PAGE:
When Breast Milk Goes Bad: Human Milk Bought Online Arrives With Side Of Bacteria, Scientists Found

 @rpalmerscience
on October 21 2013 1:08 PM

Sharing is caring, but women exchanging breast milk with other mothers online may be passing on more than just nutrition. In a study appearing on Monday in the journal Pediatrics, doctors tested 101 samples of breast milk purchased over the Internet and found high levels of bacteria lurking in the samples.

"It’s natural for breast milk to have some bacteria in it,” says lead researcher Sarah Keim, a researcher at Nationwide Children’s Hospital in Columbus, Ohio. “There’s tons of beneficial bacteria” -- some thought to be key to developing a healthy immune system -- “but these are not the ones we focused on.”

Breast milk can often contain relatively low levels of benign strains of Staphylococcus and Streptococcus from a mother’s skin, but there are more dangerous types of bacteria that can crop up: Salmonella and fecal coliform bacteria that can cause disease even at lower levels. These kinds of pathogenic bacteria can cause “anything from a mild case of diarrhea to sepsis, meningitis or even death,” Heim says. How much bacteria is necessary to cause disease will depend on the baby in question -- and a sick baby will be most at risk.

Breast milk banks typically will not feed raw breast milk to a baby if it is found to have more than 10,000 colony-forming units per milliliter, or if it contains traces of pathogenic bacteria. Three quarters of the milk the researchers bought over the Internet failed at least one of these standards, Keim says. The harmful bacteria may have come from unclean containers, unsanitary breast milk pumps, a lack of hand washing or improper storing and shipping practices. Nineteen percent of the breast milk samples ordered online arrived in the researchers’ mailbox with no kind of cooling device in the package, and were found marinating at room temperature.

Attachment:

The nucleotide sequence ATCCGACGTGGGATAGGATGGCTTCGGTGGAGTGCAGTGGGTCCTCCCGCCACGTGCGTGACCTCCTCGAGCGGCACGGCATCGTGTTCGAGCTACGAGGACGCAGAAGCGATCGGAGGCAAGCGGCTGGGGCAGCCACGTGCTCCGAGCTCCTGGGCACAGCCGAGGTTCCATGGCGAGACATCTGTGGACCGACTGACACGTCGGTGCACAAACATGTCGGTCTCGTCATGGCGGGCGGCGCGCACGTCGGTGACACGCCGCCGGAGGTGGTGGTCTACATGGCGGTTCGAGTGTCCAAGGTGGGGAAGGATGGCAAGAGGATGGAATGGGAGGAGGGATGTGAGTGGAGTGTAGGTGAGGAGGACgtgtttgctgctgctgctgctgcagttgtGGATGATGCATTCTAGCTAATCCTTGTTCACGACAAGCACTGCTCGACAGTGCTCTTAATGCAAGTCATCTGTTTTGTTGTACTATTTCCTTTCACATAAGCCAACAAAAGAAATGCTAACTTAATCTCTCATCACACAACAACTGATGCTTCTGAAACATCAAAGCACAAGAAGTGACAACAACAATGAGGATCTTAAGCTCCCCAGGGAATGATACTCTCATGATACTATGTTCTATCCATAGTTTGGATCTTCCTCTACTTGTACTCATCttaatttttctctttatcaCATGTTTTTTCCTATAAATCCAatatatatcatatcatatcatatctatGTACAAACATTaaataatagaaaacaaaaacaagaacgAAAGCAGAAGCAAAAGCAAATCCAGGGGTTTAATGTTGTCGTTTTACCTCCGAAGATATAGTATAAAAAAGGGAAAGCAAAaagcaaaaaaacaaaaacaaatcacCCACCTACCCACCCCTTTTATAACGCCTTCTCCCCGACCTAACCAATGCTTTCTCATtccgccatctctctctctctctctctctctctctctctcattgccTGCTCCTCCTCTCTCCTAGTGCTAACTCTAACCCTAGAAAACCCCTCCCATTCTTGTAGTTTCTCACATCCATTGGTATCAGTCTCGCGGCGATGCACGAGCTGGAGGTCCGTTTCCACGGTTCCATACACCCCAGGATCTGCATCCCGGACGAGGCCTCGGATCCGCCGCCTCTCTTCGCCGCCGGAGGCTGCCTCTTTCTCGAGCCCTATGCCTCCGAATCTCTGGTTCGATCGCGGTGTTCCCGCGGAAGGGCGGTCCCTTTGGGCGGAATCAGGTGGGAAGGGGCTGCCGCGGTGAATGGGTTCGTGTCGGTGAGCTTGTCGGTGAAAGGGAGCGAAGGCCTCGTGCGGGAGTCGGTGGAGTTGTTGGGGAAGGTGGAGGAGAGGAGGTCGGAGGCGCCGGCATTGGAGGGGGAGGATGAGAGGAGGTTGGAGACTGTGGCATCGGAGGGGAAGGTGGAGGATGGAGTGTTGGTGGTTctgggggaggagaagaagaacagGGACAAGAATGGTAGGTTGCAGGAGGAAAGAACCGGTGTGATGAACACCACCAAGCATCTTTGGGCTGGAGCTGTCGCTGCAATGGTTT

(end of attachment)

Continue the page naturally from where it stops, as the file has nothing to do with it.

Breast milk sharing advocates immediately pushed back against the study, saying the methods the researchers used would naturally exclude responsible donors, thus rendering the findings inapplicable to most mothers’ experiences.

In a blog post, Eats on Feets criticized the study, arguing that “it only addresses the use of donor milk obtained in a deceitful and unethical manner on behalf of the recipient (the researchers), and shady black market sales (the donors). These practices do not apply to the breastmilk [sic] sharing community.”

Eats on Feets pointed out that Keim and her colleagues worked only with donors that were willing to ship off their milk to an unknown, anonymous buyer. The researchers terminated interactions with sellers who inquired about the hypothetical infant that would be consuming the milk, or those that insisted on talking with the purchasers on the phone or in person. Fifty-seven transactions were terminated this way, and of the 495 inquiries the researchers sent, 191 people did not respond at all.

"Women aren't stupid,” Emma Kwasnica, the founder of the milk exchange network Human Milk 4 Human Babies, told the Verge. “They get a vague, anonymous note asking to buy some milk? They know something weird is going on."

Keim acknowledges that her study has some limitations.